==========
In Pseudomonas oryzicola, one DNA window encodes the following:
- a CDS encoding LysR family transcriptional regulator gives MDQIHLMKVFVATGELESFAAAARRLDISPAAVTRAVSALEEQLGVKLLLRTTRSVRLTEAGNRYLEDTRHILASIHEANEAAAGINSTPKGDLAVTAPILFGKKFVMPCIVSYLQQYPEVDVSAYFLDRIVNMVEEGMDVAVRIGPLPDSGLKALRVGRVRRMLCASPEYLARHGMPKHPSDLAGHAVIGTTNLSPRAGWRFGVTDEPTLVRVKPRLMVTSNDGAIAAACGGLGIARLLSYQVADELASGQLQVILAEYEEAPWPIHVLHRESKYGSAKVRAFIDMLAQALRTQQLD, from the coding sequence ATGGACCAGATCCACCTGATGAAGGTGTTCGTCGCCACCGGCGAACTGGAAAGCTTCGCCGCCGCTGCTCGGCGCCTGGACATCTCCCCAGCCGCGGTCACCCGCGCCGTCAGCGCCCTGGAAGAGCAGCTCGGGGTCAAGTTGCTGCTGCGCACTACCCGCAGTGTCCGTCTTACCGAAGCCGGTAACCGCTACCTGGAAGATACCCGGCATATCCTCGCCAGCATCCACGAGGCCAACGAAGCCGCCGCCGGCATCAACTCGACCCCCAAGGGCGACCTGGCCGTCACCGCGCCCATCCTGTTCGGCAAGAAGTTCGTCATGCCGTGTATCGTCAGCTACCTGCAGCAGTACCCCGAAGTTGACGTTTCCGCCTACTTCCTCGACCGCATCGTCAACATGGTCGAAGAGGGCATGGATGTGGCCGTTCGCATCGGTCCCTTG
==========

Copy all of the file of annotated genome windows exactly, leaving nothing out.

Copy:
In Pseudomonas oryzicola, one DNA window encodes the following:
- a CDS encoding LysR family transcriptional regulator gives MDQIHLMKVFVATGELESFAAAARRLDISPAAVTRAVSALEEQLGVKLLLRTTRSVRLTEAGNRYLEDTRHILASIHEANEAAAGINSTPKGDLAVTAPILFGKKFVMPCIVSYLQQYPEVDVSAYFLDRIVNMVEEGMDVAVRIGPLPDSGLKALRVGRVRRMLCASPEYLARHGMPKHPSDLAGHAVIGTTNLSPRAGWRFGVTDEPTLVRVKPRLMVTSNDGAIAAACGGLGIARLLSYQVADELASGQLQVILAEYEEAPWPIHVLHRESKYGSAKVRAFIDMLAQALRTQQLD, from the coding sequence ATGGACCAGATCCACCTGATGAAGGTGTTCGTCGCCACCGGCGAACTGGAAAGCTTCGCCGCCGCTGCTCGGCGCCTGGACATCTCCCCAGCCGCGGTCACCCGCGCCGTCAGCGCCCTGGAAGAGCAGCTCGGGGTCAAGTTGCTGCTGCGCACTACCCGCAGTGTCCGTCTTACCGAAGCCGGTAACCGCTACCTGGAAGATACCCGGCATATCCTCGCCAGCATCCACGAGGCCAACGAAGCCGCCGCCGGCATCAACTCGACCCCCAAGGGCGACCTGGCCGTCACCGCGCCCATCCTGTTCGGCAAGAAGTTCGTCATGCCGTGTATCGTCAGCTACCTGCAGCAGTACCCCGAAGTTGACGTTTCCGCCTACTTCCTCGACCGCATCGTCAACATGGTCGAAGAGGGCATGGATGTGGCCGTTCGCATCGGTCCCTTG